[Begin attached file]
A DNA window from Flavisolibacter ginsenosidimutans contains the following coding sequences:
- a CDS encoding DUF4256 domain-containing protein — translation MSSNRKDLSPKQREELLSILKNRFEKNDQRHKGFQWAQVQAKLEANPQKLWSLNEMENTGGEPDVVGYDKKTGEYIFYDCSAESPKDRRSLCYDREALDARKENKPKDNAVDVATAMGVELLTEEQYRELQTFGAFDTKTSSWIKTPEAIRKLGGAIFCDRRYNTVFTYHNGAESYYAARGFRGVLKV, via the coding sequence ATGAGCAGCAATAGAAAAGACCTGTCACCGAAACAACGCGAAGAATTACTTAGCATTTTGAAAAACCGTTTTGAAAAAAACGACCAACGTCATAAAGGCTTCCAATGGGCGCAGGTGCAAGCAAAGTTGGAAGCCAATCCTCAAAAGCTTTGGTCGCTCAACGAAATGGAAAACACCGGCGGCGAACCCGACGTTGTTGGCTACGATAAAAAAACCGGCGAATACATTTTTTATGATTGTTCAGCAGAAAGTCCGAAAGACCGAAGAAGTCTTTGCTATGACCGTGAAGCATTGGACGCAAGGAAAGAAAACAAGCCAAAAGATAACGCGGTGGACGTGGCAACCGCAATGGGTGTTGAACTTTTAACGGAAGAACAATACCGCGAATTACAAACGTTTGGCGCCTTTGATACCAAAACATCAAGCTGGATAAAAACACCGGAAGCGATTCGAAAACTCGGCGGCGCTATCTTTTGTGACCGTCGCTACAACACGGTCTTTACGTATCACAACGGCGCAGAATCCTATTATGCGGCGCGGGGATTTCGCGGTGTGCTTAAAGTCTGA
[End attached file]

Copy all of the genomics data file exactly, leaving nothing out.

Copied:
A DNA window from Flavisolibacter ginsenosidimutans contains the following coding sequences:
- a CDS encoding DUF4256 domain-containing protein — translation MSSNRKDLSPKQREELLSILKNRFEKNDQRHKGFQWAQVQAKLEANPQKLWSLNEMENTGGEPDVVGYDKKTGEYIFYDCSAESPKDRRSLCYDREALDARKENKPKDNAVDVATAMGVELLTEEQYRELQTFGAFDTKTSSWIKTPEAIRKLGGAIFCDRRYNTVFTYHNGAESYYAARGFRGVLKV, via the coding sequence ATGAGCAGCAATAGAAAAGACCTGTCACCGAAACAACGCGAAGAATTACTTAGCATTTTGAAAAACCGTTTTGAAAAAAACGACCAACGTCATAAAGGCTTCCAATGGGCGCAGGTGCAAGCAAAGTTGGAAGCCAATCCTCAAAAGCTTTGGTCGCTCAACGAAATGGAAAACACCGGCGGCGAACCCGACGTTGTTGGCTACGATAAAAAAACCGGCGAATACATTTTTTATGATTGTTCAGCAGAAAGTCCGAAAGACCGAAGAAGTCTTTGCTATGACCGTGAAGCATTGGACGCAAGGAAAGAAAACAAGCCAAAAGATAACGCGGTGGACGTGGCAACCGCAATGGGTGTTGAACTTTTAACGGAAGAACAATACCGCGAATTACAAACGTTTGGCGCCTTTGATACCAAAACATCAAGCTGGATAAAAACACCGGAAGCGATTCGAAAACTCGGCGGCGCTATCTTTTGTGACCGTCGCTACAACACGGTCTTTACGTATCACAACGGCGCAGAATCCTATTATGCGGCGCGGGGATTTCGCGGTGTGCTTAAAGTCTGA